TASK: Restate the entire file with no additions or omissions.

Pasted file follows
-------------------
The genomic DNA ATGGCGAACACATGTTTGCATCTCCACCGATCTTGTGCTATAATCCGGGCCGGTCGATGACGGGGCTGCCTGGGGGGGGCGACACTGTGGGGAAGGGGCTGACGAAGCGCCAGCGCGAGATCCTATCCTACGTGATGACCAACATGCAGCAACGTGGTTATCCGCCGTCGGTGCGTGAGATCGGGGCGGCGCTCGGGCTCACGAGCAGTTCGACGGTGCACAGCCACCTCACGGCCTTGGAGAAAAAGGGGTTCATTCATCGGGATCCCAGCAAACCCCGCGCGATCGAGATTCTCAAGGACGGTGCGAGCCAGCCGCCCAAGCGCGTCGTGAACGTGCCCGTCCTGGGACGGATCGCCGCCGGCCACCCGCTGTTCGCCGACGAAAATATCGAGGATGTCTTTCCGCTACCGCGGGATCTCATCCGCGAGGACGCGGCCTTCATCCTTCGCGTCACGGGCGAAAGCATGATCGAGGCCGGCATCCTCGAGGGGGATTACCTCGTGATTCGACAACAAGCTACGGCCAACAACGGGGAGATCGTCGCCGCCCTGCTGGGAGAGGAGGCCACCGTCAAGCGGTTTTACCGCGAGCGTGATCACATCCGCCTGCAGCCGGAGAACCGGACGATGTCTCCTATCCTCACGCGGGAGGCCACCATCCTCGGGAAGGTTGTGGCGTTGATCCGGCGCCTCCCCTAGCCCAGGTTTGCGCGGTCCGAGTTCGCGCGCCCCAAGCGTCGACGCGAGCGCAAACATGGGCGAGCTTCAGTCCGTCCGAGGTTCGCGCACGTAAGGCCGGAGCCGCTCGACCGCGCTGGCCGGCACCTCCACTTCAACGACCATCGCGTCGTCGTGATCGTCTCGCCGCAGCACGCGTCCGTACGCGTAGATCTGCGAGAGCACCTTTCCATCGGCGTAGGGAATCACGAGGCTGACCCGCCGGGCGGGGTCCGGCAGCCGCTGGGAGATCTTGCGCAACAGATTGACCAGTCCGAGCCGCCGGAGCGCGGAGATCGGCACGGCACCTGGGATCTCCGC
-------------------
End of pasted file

The genomic DNA ATGGCGAACACATGTTTGCATCTCCACCGATCTTGTGCTATAATCCGGGCCGGTCGATGACGGGGCTGCCTGGGGGGGGCGACACTGTGGGGAAGGGGCTGACGAAGCGCCAGCGCGAGATCCTATCCTACGTGATGACCAACATGCAGCAACGTGGTTATCCGCCGTCGGTGCGTGAGATCGGGGCGGCGCTCGGGCTCACGAGCAGTTCGACGGTGCACAGCCACCTCACGGCCTTGGAGAAAAAGGGGTTCATTCATCGGGATCCCAGCAAACCCCGCGCGATCGAGATTCTCAAGGACGGTGCGAGCCAGCCGCCCAAGCGCGTCGTGAACGTGCCCGTCCTGGGACGGATCGCCGCCGGCCACCCGCTGTTCGCCGACGAAAATATCGAGGATGTCTTTCCGCTACCGCGGGATCTCATCCGCGAGGACGCGGCCTTCATCCTTCGCGTCACGGGCGAAAGCATGATCGAGGCCGGCATCCTCGAGGGGGATTACCTCGTGATTCGACAACAAGCTACGGCCAACAACGGGGAGATCGTCGCCGCCCTGCTGGGAGAGGAGGCCACCGTCAAGCGGTTTTACCGCGAGCGTGATCACATCCGCCTGCAGCCGGAGAACCGGACGATGTCTCCTATCCTCACGCGGGAGGCCACCATCCTCGGGAAGGTTGTGGCGTTGATCCGGCGCCTCCCCTAGCCCAGGTTTGCGCGGTCCGAGTTCGCGCGCCCCAAGCGTCGACGCGAGCGCAAACATGGGCGAGCTTCAGTCCGTCCGAGGTTCGCGCACGTAAGGCCGGAGCCGCTCGACCGCGCTGGCCGGCACCTCCACTTCAACGACCATCGCGTCGTCGTGATCGTCTCGCCGCAGCACGCGTCCGTACGCGTAGATCTGCGAGAGCACCTTTCCATCGGCGTAGGGAATCACGAGGCTGACCCGCCGGGCGGGGTCCGGCAGCCGCTGGGAGATCTTGCGCAACAGATTGACCAGTCCGAGCCGCCGGAGCGCGGAGATCGGCACGGCACCTGGGATCTCCGC